While I'd like to see some of that in the future, I also can't blame the government for not putting resources behind a market that has just now come into its own. I'd compare the e-book readers we're seeing today to those old Nokia cell phones (this kind), and I think we're probably about 5 years away from having our "iPhone." Once the readers are more flexible, intuitive, and stylish, I imagine we'll be seeing a lot more general awareness and integration of the devices into everyday life.

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Old 02-27-2008, 02:40 PM   #33
Steven Lyle Jordan
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While I'd like to see some of that in the future, I also can't blame the government for not putting resources behind a market that has just now come into its own.
I think the only part of the e-book industry that's recently "come into its own" has been in dedicated e-book readers using e-ink. The rest of the industry has been functioning in pretty much the same way for the past 5 years previous, and still sells e-books the same way post-Sony/Kindle.

The only viable result of the Kindle and PRS readers, thus far, has been increased public awareness of e-books (through Amazon and Sony promotion of the e-ink readers). So far, they haven't made that significant a difference in e-book operations or sales. They haven't yet reconsolidated the market, or cut back on e-babel or DRM problems.

Based on that logic, if the Govt didn't have enough of a reason to support e-books before, then they still don't now. However, I maintain that the govt should have taken the e-book industry in-hand years ago, and applied the same kind of regulations for the public good that it has applied to things like occupational safety, food quality and traffic control.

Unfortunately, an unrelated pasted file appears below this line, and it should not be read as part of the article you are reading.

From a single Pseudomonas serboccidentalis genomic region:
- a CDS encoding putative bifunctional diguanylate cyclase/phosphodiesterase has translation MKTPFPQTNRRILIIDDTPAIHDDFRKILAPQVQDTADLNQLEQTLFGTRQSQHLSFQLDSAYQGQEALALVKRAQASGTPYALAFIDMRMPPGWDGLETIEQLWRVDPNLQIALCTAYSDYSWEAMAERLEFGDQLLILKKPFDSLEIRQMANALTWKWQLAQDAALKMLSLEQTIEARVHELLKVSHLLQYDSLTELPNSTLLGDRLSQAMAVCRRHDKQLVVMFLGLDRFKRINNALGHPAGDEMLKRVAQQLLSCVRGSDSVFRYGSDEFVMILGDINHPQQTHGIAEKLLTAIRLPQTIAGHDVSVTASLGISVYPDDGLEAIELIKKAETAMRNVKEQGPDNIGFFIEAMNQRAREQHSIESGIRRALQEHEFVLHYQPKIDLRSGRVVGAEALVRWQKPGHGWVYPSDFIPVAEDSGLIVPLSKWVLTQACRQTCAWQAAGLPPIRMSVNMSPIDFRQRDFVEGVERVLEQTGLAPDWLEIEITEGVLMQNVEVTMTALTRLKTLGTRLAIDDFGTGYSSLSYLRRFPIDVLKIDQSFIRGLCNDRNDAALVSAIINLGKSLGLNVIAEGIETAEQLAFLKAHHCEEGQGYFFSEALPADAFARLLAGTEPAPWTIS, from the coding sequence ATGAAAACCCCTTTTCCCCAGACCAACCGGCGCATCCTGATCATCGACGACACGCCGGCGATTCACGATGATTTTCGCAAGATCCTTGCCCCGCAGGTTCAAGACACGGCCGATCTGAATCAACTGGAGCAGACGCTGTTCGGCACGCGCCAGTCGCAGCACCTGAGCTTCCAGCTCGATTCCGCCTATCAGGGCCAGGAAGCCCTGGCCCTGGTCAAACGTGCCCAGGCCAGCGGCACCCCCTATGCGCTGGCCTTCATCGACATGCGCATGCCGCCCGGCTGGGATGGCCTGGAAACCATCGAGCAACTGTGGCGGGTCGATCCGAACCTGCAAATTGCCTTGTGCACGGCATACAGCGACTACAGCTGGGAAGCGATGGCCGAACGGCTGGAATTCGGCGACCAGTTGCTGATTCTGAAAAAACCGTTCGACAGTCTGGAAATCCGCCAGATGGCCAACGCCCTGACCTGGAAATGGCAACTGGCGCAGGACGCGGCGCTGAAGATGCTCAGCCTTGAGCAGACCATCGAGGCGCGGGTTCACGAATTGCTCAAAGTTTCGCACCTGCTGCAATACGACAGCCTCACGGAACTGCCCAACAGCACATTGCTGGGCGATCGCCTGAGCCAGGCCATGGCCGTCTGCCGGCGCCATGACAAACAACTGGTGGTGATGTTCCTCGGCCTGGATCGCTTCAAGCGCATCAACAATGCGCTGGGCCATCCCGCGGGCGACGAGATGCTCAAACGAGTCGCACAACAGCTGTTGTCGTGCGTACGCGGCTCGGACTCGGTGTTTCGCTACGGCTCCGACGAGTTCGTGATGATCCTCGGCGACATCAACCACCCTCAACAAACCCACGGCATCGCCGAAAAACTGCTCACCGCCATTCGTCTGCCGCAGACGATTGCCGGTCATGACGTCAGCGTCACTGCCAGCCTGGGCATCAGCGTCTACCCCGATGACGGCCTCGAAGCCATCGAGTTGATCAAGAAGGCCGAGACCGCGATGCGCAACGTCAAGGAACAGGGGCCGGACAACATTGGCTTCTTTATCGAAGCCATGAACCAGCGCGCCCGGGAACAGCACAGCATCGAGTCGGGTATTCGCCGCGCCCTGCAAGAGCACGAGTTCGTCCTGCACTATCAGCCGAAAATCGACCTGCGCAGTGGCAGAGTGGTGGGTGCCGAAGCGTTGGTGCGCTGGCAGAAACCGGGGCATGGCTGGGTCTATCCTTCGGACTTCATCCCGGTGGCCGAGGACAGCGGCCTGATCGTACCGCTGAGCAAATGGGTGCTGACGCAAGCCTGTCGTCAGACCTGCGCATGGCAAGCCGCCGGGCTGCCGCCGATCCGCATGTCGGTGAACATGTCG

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Old 02-27-2008, 09:30 PM   #34
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Based on that logic, if the Govt didn't have enough of a reason to support e-books before, then they still don't now. However, I maintain that the govt should have taken the e-book industry in-hand years ago, and applied the same kind of regulations for the public good that it has applied to things like occupational safety, food quality and traffic control.
Why, that'd be like selling the farm to the cattle! I prefer to keep the cattle out of the barn, if know what I mean.
Anywayy, I really can't speculate as to exactly what extent the government should be involved in promoting or backing the industry's growth, but some sort of significant integration with Uncle Sam would certainly be a part of finally moving readers out of the "fringe/geek item market" and making the e-book/e-ink niche into a stable, ingrained market. Having called readers something of a geek item (I definitely think this is still true, at least for now), I'd say that the Kindle's general positive response in the portable gadget world is probably a good indicator that e-ink devices and displays are ready to break on a large scale with the right kind of noticeability (word of mouth, government backing, better screens, people actually reading for once in their lives!). At the very least, I definitely don't think that dedicated/semi-dedicated reader devices will ever pass into being a novelty item. Sorry everyone for no US presidential candidates with e-book readers right here.